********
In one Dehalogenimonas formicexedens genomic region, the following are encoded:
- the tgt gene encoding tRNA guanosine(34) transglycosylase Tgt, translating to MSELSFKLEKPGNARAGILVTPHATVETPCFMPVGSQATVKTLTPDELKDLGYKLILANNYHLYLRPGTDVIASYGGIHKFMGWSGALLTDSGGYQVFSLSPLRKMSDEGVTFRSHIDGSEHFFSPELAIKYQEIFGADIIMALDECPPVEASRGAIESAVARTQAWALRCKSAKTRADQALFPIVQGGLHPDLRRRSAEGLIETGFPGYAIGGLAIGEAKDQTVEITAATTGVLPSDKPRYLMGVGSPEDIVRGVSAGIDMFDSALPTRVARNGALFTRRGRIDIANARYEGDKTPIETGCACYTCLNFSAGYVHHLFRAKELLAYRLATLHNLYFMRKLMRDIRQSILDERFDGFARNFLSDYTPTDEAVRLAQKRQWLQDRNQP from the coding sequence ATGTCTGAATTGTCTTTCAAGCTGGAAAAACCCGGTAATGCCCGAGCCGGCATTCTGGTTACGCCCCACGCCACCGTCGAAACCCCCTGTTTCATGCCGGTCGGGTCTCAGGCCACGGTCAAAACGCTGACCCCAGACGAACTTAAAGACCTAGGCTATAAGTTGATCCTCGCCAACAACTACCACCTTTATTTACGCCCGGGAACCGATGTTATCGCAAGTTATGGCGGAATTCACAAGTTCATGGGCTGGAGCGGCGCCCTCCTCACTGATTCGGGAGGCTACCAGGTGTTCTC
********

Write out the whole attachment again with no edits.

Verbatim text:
In one Dehalogenimonas formicexedens genomic region, the following are encoded:
- the tgt gene encoding tRNA guanosine(34) transglycosylase Tgt, translating to MSELSFKLEKPGNARAGILVTPHATVETPCFMPVGSQATVKTLTPDELKDLGYKLILANNYHLYLRPGTDVIASYGGIHKFMGWSGALLTDSGGYQVFSLSPLRKMSDEGVTFRSHIDGSEHFFSPELAIKYQEIFGADIIMALDECPPVEASRGAIESAVARTQAWALRCKSAKTRADQALFPIVQGGLHPDLRRRSAEGLIETGFPGYAIGGLAIGEAKDQTVEITAATTGVLPSDKPRYLMGVGSPEDIVRGVSAGIDMFDSALPTRVARNGALFTRRGRIDIANARYEGDKTPIETGCACYTCLNFSAGYVHHLFRAKELLAYRLATLHNLYFMRKLMRDIRQSILDERFDGFARNFLSDYTPTDEAVRLAQKRQWLQDRNQP from the coding sequence ATGTCTGAATTGTCTTTCAAGCTGGAAAAACCCGGTAATGCCCGAGCCGGCATTCTGGTTACGCCCCACGCCACCGTCGAAACCCCCTGTTTCATGCCGGTCGGGTCTCAGGCCACGGTCAAAACGCTGACCCCAGACGAACTTAAAGACCTAGGCTATAAGTTGATCCTCGCCAACAACTACCACCTTTATTTACGCCCGGGAACCGATGTTATCGCAAGTTATGGCGGAATTCACAAGTTCATGGGCTGGAGCGGCGCCCTCCTCACTGATTCGGGAGGCTACCAGGTGTTCTC